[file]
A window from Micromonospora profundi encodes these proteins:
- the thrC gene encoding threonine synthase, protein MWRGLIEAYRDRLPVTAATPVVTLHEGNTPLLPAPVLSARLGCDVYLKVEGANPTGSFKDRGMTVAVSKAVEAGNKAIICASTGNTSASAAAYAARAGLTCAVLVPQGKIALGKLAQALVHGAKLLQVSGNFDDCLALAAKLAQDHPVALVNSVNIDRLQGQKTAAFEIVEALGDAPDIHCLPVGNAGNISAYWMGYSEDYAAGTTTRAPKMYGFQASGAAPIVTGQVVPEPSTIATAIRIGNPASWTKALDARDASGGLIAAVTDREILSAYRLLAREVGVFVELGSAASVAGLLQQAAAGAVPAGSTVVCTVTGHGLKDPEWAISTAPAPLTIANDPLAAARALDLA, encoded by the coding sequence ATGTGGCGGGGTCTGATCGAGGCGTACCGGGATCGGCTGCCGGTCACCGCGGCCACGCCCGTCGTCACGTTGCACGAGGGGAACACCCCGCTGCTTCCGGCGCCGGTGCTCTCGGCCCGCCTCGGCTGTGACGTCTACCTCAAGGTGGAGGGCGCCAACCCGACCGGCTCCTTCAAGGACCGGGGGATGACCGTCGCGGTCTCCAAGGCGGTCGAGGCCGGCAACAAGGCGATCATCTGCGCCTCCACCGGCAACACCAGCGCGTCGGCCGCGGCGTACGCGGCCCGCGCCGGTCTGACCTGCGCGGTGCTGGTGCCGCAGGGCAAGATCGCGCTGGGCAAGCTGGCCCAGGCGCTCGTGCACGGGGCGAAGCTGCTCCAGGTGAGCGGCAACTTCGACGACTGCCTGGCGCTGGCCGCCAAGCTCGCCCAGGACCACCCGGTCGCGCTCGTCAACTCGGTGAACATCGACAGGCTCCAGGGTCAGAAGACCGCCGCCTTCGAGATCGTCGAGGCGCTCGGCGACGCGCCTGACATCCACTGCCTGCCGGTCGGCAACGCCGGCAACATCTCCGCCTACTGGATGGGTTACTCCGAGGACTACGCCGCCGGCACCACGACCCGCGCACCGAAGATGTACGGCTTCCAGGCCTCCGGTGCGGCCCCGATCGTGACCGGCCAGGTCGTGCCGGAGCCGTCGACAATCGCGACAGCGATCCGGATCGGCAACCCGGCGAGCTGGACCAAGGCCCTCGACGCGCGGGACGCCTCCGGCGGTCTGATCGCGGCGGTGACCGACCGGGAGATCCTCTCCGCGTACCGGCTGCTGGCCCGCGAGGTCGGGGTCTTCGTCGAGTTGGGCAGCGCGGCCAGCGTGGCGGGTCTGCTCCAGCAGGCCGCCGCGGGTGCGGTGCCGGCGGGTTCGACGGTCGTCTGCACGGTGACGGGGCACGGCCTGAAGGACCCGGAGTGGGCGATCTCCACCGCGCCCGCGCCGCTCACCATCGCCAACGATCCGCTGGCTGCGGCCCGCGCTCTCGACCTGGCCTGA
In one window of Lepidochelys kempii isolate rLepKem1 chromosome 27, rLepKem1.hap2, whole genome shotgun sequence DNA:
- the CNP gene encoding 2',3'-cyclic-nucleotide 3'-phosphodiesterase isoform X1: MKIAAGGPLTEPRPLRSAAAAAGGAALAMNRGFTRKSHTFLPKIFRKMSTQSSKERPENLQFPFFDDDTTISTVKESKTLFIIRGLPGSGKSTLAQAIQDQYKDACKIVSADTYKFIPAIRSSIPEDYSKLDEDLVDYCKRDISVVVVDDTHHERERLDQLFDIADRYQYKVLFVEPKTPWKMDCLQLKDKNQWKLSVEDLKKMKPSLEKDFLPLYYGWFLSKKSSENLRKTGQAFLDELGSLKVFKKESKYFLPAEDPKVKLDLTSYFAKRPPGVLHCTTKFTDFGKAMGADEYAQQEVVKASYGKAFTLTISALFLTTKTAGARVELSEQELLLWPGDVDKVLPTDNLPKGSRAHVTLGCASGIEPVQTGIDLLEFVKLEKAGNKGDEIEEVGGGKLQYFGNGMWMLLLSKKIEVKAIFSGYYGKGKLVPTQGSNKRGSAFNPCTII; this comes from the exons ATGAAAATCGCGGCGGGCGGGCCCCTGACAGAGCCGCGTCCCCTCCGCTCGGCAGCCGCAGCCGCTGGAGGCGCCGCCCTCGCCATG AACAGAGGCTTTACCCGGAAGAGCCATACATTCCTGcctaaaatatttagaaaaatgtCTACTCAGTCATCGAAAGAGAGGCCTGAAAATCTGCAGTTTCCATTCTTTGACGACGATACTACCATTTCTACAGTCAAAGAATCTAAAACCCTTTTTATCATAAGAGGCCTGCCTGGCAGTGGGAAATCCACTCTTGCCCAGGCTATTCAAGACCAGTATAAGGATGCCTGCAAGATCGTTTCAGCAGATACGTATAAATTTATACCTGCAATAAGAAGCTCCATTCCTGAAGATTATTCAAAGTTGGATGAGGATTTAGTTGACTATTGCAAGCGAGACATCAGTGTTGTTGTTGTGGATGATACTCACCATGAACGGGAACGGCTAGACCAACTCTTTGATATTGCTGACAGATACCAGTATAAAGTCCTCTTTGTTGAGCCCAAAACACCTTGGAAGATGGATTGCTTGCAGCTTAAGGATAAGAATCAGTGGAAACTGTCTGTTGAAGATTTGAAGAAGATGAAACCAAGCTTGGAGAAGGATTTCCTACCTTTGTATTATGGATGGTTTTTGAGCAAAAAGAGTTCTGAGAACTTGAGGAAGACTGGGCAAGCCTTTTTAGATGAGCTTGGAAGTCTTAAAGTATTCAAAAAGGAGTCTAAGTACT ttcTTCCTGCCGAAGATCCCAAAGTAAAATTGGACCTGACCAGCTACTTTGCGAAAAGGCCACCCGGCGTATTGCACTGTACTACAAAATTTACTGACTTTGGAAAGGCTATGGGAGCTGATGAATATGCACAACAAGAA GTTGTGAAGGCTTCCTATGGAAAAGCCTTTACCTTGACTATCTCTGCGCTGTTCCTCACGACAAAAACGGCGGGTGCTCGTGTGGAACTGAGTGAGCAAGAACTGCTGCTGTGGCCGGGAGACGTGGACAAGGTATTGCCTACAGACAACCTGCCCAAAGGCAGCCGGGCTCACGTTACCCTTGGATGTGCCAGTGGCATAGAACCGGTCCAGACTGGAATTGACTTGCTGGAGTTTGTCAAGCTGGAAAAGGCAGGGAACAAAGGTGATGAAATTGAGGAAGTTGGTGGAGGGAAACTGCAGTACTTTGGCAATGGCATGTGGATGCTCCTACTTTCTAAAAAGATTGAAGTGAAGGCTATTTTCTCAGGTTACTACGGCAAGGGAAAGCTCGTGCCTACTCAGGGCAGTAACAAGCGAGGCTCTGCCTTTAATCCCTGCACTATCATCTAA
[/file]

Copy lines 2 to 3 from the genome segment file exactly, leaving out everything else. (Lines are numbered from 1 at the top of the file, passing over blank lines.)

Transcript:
- the thrC gene encoding threonine synthase, protein MWRGLIEAYRDRLPVTAATPVVTLHEGNTPLLPAPVLSARLGCDVYLKVEGANPTGSFKDRGMTVAVSKAVEAGNKAIICASTGNTSASAAAYAARAGLTCAVLVPQGKIALGKLAQALVHGAKLLQVSGNFDDCLALAAKLAQDHPVALVNSVNIDRLQGQKTAAFEIVEALGDAPDIHCLPVGNAGNISAYWMGYSEDYAAGTTTRAPKMYGFQASGAAPIVTGQVVPEPSTIATAIRIGNPASWTKALDARDASGGLIAAVTDREILSAYRLLAREVGVFVELGSAASVAGLLQQAAAGAVPAGSTVVCTVTGHGLKDPEWAISTAPAPLTIANDPLAAARALDLA, encoded by the coding sequence ATGTGGCGGGGTCTGATCGAGGCGTACCGGGATCGGCTGCCGGTCACCGCGGCCACGCCCGTCGTCACGTTGCACGAGGGGAACACCCCGCTGCTTCCGGCGCCGGTGCTCTCGGCCCGCCTCGGCTGTGACGTCTACCTCAAGGTGGAGGGCGCCAACCCGACCGGCTCCTTCAAGGACCGGGGGATGACCGTCGCGGTCTCCAAGGCGGTCGAGGCCGGCAACAAGGCGATCATCTGCGCCTCCACCGGCAACACCAGCGCGTCGGCCGCGGCGTACGCGGCCCGCGCCGGTCTGACCTGCGCGGTGCTGGTGCCGCAGGGCAAGATCGCGCTGGGCAAGCTGGCCCAGGCGCTCGTGCACGGGGCGAAGCTGCTCCAGGTGAGCGGCAACTTCGACGACTGCCTGGCGCTGGCCGCCAAGCTCGCCCAGGACCACCCGGTCGCGCTCGTCAACTCGGTGAACATCGACAGGCTCCAGGGTCAGAAGACCGCCGCCTTCGAGATCGTCGAGGCGCTCGGCGACGCGCCTGACATCCACTGCCTGCCGGTCGGCAACGCCGGCAACATCTCCGCCTACTGGATGGGTTACTCCGAGGACTACGCCGCCGGCACCACGACCCGCGCACCGAAGATGTACGGCTTCCAGGCCTCCGGTGCGGCCCCGATCGTGACCGGCCAGGTCGTGCCGGAGCCGTCGACAATCGCGACAGCGATCCGGATCGGCAACCCGGCGAGCTGGACCAAGGCCCTCGACGCGCGGGACGCCTCCGGCGGTCTGATCGCGGCGGTGACCGACCGGGAGATCCTCTCCGCGTACCGGCTGCTGGCCCGCGAGGTCGGGGTCTTCGTCGAGTTGGGCAGCGCGGCCAGCGTGGCGGGTCTGCTCCAGCAGGCCGCCGCGGGTGCGGTGCCGGCGGGTTCGACGGTCGTCTGCACGGTGACGGGGCACGGCCTGAAGGACCCGGAGTGGGCGATCTCCACCGCGCCCGCGCCGCTCACCATCGCCAACGATCCGCTGGCTGCGGCCCGCGCTCTCGACCTGGCCTGA
In one window of Lepidochelys kempii isolate rLepKem1 chromosome 27, rLepKem1.hap2, whole genome shotgun sequence DNA: